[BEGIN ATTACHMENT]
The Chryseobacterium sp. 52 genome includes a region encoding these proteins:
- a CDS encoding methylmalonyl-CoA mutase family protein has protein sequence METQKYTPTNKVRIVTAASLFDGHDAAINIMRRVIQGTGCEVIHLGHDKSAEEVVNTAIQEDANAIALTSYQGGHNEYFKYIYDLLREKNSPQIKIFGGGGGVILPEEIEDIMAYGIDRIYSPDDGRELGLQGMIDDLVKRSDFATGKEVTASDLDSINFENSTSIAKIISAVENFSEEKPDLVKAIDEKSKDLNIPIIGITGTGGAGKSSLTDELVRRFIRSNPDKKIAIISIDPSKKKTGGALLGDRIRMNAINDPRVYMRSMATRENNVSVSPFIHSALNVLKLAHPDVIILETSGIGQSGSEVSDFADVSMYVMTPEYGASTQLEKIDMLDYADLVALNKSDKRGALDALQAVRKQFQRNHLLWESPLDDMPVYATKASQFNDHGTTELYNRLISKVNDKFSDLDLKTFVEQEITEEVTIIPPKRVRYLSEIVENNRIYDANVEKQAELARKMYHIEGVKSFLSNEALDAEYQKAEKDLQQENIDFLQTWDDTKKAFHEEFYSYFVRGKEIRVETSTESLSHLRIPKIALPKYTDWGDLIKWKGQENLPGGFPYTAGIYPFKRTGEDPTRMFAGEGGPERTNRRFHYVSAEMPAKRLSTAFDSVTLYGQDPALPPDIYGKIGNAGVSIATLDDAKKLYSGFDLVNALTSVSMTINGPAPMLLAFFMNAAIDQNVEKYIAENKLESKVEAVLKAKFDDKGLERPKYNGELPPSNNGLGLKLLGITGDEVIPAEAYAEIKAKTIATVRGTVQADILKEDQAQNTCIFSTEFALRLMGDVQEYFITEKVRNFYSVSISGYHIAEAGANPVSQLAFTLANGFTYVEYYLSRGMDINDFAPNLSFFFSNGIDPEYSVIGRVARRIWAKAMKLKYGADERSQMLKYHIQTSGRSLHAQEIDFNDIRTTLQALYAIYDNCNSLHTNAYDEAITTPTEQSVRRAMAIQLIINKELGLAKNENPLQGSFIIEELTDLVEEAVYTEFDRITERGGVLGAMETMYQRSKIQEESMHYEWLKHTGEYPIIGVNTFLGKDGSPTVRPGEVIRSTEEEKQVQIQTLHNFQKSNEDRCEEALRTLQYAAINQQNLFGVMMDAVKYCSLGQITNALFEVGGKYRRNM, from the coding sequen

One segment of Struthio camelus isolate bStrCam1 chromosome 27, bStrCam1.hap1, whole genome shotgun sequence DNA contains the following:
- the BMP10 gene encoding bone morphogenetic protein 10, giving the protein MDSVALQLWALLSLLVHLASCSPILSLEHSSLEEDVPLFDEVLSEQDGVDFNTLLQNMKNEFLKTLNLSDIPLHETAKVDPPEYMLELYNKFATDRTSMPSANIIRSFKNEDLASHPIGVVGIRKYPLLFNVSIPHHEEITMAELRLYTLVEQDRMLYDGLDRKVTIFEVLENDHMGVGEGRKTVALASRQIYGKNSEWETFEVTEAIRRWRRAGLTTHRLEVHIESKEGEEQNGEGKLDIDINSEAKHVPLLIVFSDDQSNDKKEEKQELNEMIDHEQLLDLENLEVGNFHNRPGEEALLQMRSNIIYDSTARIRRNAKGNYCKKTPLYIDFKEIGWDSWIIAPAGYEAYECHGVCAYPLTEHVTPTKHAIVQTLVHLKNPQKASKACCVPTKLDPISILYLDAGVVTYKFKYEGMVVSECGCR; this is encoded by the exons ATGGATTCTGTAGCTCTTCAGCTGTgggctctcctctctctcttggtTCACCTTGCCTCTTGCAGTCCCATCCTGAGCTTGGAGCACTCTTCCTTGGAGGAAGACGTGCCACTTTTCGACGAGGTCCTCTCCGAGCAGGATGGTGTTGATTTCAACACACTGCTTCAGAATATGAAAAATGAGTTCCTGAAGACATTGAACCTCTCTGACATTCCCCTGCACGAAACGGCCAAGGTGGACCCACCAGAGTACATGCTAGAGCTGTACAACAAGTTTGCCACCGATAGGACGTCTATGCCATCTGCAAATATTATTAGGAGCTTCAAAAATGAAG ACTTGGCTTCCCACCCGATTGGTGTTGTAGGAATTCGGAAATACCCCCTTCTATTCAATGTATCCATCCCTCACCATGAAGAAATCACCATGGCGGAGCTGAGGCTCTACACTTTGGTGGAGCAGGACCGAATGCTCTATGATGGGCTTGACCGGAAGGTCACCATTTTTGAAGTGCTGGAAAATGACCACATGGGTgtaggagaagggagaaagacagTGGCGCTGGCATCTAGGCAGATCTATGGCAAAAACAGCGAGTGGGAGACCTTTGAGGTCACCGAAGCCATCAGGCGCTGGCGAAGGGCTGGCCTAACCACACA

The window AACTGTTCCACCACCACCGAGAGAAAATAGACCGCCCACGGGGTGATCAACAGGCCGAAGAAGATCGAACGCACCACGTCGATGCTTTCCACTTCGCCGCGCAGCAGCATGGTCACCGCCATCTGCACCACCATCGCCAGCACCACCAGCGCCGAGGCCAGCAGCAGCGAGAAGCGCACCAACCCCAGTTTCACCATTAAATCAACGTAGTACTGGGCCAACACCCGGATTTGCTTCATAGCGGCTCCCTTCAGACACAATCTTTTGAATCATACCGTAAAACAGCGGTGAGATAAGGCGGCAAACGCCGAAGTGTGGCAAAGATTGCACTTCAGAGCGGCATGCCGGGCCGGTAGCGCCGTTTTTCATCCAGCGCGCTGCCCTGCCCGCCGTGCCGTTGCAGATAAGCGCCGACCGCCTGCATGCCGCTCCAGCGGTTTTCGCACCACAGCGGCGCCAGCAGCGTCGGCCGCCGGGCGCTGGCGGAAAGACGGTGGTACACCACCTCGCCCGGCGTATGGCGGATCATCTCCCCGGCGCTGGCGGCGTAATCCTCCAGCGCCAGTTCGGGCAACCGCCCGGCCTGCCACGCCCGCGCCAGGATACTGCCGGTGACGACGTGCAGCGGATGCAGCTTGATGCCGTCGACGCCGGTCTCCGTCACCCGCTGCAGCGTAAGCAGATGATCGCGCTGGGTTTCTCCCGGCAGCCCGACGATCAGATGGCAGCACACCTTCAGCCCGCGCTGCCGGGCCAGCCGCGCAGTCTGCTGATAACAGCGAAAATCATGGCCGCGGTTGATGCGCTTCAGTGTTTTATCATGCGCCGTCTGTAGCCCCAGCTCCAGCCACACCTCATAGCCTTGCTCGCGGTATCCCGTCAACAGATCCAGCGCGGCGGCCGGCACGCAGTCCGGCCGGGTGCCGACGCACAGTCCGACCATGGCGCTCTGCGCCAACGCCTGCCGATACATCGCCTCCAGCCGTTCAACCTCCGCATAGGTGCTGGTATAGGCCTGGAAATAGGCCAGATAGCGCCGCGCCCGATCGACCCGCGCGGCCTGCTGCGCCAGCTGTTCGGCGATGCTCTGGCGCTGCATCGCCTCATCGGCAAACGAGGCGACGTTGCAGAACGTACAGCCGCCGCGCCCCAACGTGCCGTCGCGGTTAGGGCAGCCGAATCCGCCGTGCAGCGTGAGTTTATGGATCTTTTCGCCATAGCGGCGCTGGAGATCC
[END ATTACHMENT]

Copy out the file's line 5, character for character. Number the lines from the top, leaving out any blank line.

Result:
The window AACTGTTCCACCACCACCGAGAGAAAATAGACCGCCCACGGGGTGATCAACAGGCCGAAGAAGATCGAACGCACCACGTCGATGCTTTCCACTTCGCCGCGCAGCAGCATGGTCACCGCCATCTGCACCACCATCGCCAGCACCACCAGCGCCGAGGCCAGCAGCAGCGAGAAGCGCACCAACCCCAGTTTCACCATTAAATCAACGTAGTACTGGGCCAACACCCGGATTTGCTTCATAGCGGCTCCCTTCAGACACAATCTTTTGAATCATACCGTAAAACAGCGGTGAGATAAGGCGGCAAACGCCGAAGTGTGGCAAAGATTGCACTTCAGAGCGGCATGCCGGGCCGGTAGCGCCGTTTTTCATCCAGCGCGCTGCCCTGCCCGCCGTGCCGTTGCAGATAAGCGCCGACCGCCTGCATGCCGCTCCAGCGGTTTTCGCACCACAGCGGCGCCAGCAGCGTCGGCCGCCGGGCGCTGGCGGAAAGACGGTGGTACACCACCTCGCCCGGCGTATGGCGGATCATCTCCCCGGCGCTGGCGGCGTAATCCTCCAGCGCCAGTTCGGGCAACCGCCCGGCCTGCCACGCCCGCGCCAGGATACTGCCGGTGACGACGTGCAGCGGATGCAGCTTGATGCCGTCGACGCCGGTCTCCGTCACCCGCTGCAGCGTAAGCAGATGATCGCGCTGGGTTTCTCCCGGCAGCCCGACGATCAGATGGCAGCACACCTTCAGCCCGCGCTGCCGGGCCAGCCGCGCAGTCTGCTGATAACAGCGAAAATCATGGCCGCGGTTGATGCGCTTCAGTGTTTTATCATGCGCCGTCTGTAGCCCCAGCTCCAGCCACACCTCATAGCCTTGCTCGCGGTATCCCGTCAACAGATCCAGCGCGGCGGCCGGCACGCAGTCCGGCCGGGTGCCGACGCACAGTCCGACCATGGCGCTCTGCGCCAACGCCTGCCGATACATCGCCTCCAGCCGTTCAACCTCCGCATAGGTGCTGGTATAGGCCTGGAAATAGGCCAGATAGCGCCGCGCCCGATCGACCCGCGCGGCCTGCTGCGCCAGCTGTTCGGCGATGCTCTGGCGCTGCATCGCCTCATCGGCAAACGAGGCGACGTTGCAGAACGTACAGCCGCCGCGCCCCAACGTGCCGTCGCGGTTAGGGCAGCCGAATCCGCCGTGCAGCGTGAGTTTATGGATCTTTTCGCCATAGCGGCGCTGGAGATCC